Special routes of U.S. Route 41

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U.S. Route 41 marker

U.S. Route 41
Highway system

Several special routes of U.S. Route 41 exist. In order from south to north they are as follows.

Existing[edit]

Fort Myers business loop[edit]


U.S. Highway 41 Business
Location: Fort Myers, Florida
Existed: 1964–present

U.S. Route 41 Business is a former segment of U.S. Route 41 in Downtown Fort Myers and North Fort Myers, Florida. North of State Road 80, it carries the hidden designation State Road 739.

The road begins at the interchange of US 41 and SR 82-867, historically known as the Five Points Interchange. The road briefly overlaps SR 80 along Main and Monroe Streets, where it becomes discontinuous (it once continued east along with SR 80 though downtown along the then-one-way Second and Bay Streets but those streets were turned over to city control in 2006).[1]

Business US 41 resumes along SR 739 at SR 80, where it runs along Park Avenue (northbound) and Fowler Street (southbound) until they reach the Edison Bridge where the two streets merge. After crossing over the Caloosahatchee River BUS 41 enters North Fort Myers where it briefly becomes a six-lane undivided highway only for the divider to return north of Cabanna Avenue. The road heads north, intersecting with State Road 78. Between State Road 78 and Powell Drive, the road becomes a four-lane divided highway for the remainder of the route. The road finally ends at a former wye at US 41.

Venice business loop[edit]


U.S. Highway 41 Business
Location: Venice, Florida
Existed: 1965[2]–present

U.S. Route 41 Business is a former segment of U.S. Route 41 and an existing segment of the Tamiami Trail in Venice, Florida that begins near Shamrock Boulevard in Venice Gardens and terminates at Venetia Bay Boulevard in the Eastgate section of Venice. The existing US 41 in Venice runs along the Venice Bypass (hidden SR 45A).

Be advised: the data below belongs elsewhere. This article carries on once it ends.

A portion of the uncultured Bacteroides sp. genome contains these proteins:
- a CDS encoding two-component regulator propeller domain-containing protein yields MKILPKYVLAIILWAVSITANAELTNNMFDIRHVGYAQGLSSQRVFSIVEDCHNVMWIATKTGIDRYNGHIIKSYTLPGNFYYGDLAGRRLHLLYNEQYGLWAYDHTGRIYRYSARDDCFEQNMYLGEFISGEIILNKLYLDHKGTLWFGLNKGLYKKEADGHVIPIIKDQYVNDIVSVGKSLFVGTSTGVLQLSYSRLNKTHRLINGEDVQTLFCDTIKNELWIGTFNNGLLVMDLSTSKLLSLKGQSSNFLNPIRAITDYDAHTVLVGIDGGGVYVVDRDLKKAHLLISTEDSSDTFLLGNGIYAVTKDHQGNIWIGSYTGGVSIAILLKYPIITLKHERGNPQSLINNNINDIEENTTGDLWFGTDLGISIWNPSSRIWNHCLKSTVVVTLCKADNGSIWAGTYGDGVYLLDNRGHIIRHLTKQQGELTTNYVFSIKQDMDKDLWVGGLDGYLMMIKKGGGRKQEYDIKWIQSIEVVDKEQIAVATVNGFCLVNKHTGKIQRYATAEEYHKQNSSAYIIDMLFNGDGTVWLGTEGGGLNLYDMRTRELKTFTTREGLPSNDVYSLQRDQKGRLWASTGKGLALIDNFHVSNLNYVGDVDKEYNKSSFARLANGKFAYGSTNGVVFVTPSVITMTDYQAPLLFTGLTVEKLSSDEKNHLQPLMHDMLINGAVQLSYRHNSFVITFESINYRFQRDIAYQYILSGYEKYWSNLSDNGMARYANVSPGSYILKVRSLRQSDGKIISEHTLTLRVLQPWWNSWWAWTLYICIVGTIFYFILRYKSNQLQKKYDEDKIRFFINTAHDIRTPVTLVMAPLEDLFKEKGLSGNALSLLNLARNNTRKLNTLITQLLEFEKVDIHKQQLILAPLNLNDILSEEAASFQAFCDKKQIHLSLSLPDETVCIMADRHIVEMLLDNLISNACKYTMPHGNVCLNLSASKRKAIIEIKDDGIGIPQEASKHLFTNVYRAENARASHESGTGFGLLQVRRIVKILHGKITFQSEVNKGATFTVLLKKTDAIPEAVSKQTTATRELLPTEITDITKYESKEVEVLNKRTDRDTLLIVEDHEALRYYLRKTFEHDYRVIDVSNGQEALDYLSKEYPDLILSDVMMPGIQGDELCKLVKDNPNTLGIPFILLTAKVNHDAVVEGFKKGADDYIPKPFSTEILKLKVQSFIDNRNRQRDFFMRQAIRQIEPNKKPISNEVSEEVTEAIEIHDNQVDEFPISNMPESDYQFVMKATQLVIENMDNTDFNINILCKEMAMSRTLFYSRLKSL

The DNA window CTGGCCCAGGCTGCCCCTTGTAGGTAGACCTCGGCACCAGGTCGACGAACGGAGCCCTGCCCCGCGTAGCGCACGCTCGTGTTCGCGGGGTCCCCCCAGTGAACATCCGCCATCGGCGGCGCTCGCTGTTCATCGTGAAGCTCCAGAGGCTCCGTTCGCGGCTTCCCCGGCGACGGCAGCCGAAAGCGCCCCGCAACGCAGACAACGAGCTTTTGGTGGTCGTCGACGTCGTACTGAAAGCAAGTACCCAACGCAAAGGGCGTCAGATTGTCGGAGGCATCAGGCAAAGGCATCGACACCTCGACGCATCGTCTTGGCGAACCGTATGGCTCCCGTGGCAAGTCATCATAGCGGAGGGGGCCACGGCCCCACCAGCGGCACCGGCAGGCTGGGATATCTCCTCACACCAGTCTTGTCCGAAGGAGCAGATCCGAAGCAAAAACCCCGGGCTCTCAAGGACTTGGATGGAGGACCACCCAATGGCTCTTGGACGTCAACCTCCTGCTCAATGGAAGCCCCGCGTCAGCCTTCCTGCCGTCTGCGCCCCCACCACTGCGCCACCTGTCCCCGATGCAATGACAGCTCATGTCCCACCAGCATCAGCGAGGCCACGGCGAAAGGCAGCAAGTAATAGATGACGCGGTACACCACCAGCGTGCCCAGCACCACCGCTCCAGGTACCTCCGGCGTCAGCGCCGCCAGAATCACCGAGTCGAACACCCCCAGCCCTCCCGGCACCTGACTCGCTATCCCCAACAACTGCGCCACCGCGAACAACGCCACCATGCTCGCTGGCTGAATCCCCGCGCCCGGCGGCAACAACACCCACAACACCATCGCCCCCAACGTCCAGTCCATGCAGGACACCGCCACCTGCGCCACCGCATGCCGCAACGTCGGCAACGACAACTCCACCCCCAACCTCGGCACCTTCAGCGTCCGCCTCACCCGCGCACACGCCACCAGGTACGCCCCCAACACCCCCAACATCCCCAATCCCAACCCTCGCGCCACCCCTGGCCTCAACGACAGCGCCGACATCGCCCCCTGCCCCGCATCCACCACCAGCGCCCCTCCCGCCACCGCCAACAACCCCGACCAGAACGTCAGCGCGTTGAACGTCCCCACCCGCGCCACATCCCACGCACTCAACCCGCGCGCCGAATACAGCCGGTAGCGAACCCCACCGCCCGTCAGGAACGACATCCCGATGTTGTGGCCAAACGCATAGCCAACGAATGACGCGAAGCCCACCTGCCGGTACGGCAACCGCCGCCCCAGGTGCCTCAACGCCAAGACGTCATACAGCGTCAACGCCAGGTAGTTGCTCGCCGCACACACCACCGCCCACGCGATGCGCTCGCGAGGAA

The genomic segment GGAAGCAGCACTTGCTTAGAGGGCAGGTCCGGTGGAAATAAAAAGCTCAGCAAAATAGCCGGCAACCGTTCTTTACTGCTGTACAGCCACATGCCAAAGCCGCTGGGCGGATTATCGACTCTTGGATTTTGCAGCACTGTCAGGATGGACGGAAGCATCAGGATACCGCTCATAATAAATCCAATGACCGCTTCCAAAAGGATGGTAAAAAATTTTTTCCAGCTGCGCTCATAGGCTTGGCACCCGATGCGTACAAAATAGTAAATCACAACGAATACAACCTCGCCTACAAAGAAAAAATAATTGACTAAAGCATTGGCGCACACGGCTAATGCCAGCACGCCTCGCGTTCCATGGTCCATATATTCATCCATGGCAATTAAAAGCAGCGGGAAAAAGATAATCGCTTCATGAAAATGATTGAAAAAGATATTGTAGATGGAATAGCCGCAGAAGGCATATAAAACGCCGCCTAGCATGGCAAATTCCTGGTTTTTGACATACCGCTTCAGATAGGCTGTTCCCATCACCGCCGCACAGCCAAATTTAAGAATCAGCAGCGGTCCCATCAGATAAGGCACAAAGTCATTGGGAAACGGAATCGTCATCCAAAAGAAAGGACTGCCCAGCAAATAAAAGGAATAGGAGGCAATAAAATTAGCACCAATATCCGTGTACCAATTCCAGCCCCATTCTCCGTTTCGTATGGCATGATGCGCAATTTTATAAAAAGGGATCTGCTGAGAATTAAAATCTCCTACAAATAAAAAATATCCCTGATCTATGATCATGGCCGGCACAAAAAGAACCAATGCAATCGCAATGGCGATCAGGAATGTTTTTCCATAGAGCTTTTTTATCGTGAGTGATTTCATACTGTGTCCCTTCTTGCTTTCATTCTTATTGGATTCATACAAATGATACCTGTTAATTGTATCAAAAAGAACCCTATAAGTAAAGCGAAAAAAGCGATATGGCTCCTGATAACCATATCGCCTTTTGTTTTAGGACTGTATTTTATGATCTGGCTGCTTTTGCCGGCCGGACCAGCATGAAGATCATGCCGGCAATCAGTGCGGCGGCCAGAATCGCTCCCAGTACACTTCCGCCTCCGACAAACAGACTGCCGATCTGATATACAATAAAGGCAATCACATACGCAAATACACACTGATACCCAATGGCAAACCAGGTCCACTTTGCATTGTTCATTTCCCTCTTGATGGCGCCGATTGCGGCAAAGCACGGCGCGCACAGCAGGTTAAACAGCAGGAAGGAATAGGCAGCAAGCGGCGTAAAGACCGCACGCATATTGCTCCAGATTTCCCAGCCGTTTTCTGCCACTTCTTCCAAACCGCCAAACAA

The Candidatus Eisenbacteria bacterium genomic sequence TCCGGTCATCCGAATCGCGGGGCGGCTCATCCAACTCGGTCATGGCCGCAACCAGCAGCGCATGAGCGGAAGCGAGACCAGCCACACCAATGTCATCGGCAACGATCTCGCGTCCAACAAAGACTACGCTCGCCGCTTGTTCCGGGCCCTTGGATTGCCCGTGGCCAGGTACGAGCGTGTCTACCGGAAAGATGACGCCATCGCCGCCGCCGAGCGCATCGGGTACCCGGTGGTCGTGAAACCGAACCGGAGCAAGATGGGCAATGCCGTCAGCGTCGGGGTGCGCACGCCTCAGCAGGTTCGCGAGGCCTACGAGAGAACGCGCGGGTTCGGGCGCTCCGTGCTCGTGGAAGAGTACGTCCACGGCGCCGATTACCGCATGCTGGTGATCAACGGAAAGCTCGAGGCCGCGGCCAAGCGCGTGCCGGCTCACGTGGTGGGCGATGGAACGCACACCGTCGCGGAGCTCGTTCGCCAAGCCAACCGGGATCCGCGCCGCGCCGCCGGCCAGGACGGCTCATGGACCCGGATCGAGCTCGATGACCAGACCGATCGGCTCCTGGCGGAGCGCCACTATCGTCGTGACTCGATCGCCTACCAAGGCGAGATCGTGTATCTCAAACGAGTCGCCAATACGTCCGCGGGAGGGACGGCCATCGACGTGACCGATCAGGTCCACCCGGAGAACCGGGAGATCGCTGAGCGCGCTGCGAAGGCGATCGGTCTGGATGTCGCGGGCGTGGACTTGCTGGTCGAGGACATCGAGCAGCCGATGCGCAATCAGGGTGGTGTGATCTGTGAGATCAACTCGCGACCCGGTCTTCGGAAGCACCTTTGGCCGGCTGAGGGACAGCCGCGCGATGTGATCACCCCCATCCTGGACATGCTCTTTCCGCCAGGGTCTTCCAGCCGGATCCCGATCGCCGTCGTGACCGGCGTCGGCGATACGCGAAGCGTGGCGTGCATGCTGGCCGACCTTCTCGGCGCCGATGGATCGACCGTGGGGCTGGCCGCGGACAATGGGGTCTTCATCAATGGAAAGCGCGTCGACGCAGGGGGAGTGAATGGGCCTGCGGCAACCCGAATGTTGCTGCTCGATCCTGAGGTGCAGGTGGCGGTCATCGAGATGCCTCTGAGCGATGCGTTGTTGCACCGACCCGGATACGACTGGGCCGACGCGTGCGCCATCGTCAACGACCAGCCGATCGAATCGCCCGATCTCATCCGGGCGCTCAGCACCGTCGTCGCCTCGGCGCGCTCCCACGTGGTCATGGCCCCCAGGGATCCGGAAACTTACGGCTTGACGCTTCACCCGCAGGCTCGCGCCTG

The entire route is in Sarasota County.

Location mi[3] km Destinations Notes
0.000 0.000 US 41 south (Tamiami Trail / SR 45)
0.263 0.423 To US 41 north (SR 45A north) / Center Road
Venice 0.44 0.71 Circus Bridge over Gulf Intracoastal Waterway
2.249 3.619 To I-75 / Venice Avenue (CR 772 east)
2.50 4.02 Hatchett Creek Bridge over Hatchett Creek (Gulf Intracoastal Waterway)
2.928 4.712 US 41 (Tamiami Trail / SR 45 north / SR 45A south)
1.000 mi = 1.609 km; 1.000 km = 0.621 mi

Bradenton business loop[edit]


U.S. Highway 41 Business
Location: Bradenton-Memphis, Florida
Length: 6.118 mi[3] (9.846 km)

U.S. Route 41 Business is an alternate route and former segment of U.S. Route 41 in Bradenton, Florida that begins at State Road 684 (Cortez Boulevard West) where it runs along 14th Street until it makes a sharp right turn onto 8th Avenue West and then makes another sharp left onto 9th Street West before intersecting with State Road 64 on eastbound 6th Avenue West and westbound Manatee Avenue West. The road continues north as it passes by the South Florida Museum before crossing the Green Bridge and moving onto 8th Avenue W in Palmetto where it intersects 10th Street West, which leads to State Road 43 where the northern concurrency of U.S. Route 41 and U.S. Route 301. As 8th Avenue West passes by 21st Street West, it becomes Valencia Drive and curves to the northeast before terminating at an interchange with US 41 just south of the interchange between US 41 and US 19 in Memphis.

The entire route is in Manatee County.

Location mi[3] km Destinations Notes
0.000 0.000 US 41 / SR 684 west (Cortez Road / 14th Street West / SR 45 south) – Sarasota, Beaches
Bradenton 2.393 3.851 SR 64 east (6th Avenue West)
2.481 3.993 SR 64 west (Manatee Avenue)
2.748–
3.472
4.422–
5.588
Green Bridge over Manatee River
Palmetto 4.267 6.867 To US 301 / 10th Street West (SR 43 north) – Ellenton
6.118 9.846 US 41 north (SR 45 / SR 55) – Ruskin interchange
1.000 mi = 1.609 km; 1.000 km = 0.621 mi

Tampa business loop[edit]


U.S. Highway 41 Business
Location: Tampa-Lutz, Florida
Length: 16.703 mi[3] (26.881 km)
Existed: 1931 as US 541, 1951 as US 41 Bus.–present

U.S. Route 41 Business is an alternate route to U.S. Route 41 in Tampa, Florida that begins on the Nebraska Avenue-Florida Avenue apex in Lutz and continues south on Florida Avenue. Just south of Hillsborough Avenue (U.S. Route 92), Florida Avenue becomes a one-way street and the south-bound portion splits off into Tampa Street until it reaches its southern terminus in Downtown Tampa at US 41 and State Road 676.

U.S. Route 541 was created in 1931 as a western alternate to US 41 between Palmetto and Tampa; US 41 then followed the present US 301 between those points. In 1938, US 41 was moved from Tampa north to Lutz, and the old route became an extension of US 541. US 541 was eliminated in 1951; the route north from Tampa became US 41 Business, while south from Tampa it became US 41, with old US 41 becoming an extension of US 301.

The entire route is in Hillsborough County.

Location mi[3] km Destinations Notes
0.000 0.000 US 41 (South 50th Street / SR 45 south / SR 599 north) / SR 676 east (Causeway Boulevard) – Tampa, Gibsonton
Tampa 1.875–
2.185
3.018–
3.516
22nd Street Causeway over McKay Bay
3.4 5.5 I-4 (SR 400) I-4 exit 2; northbound exit and southbound entrance; trucks only (I-4 / Selmon Expressway Connector)
3.53 5.68 SR 618 (Selmon Expressway) to I-75 – Brandon, Tampa, St. Petersburg SR 618 exit 9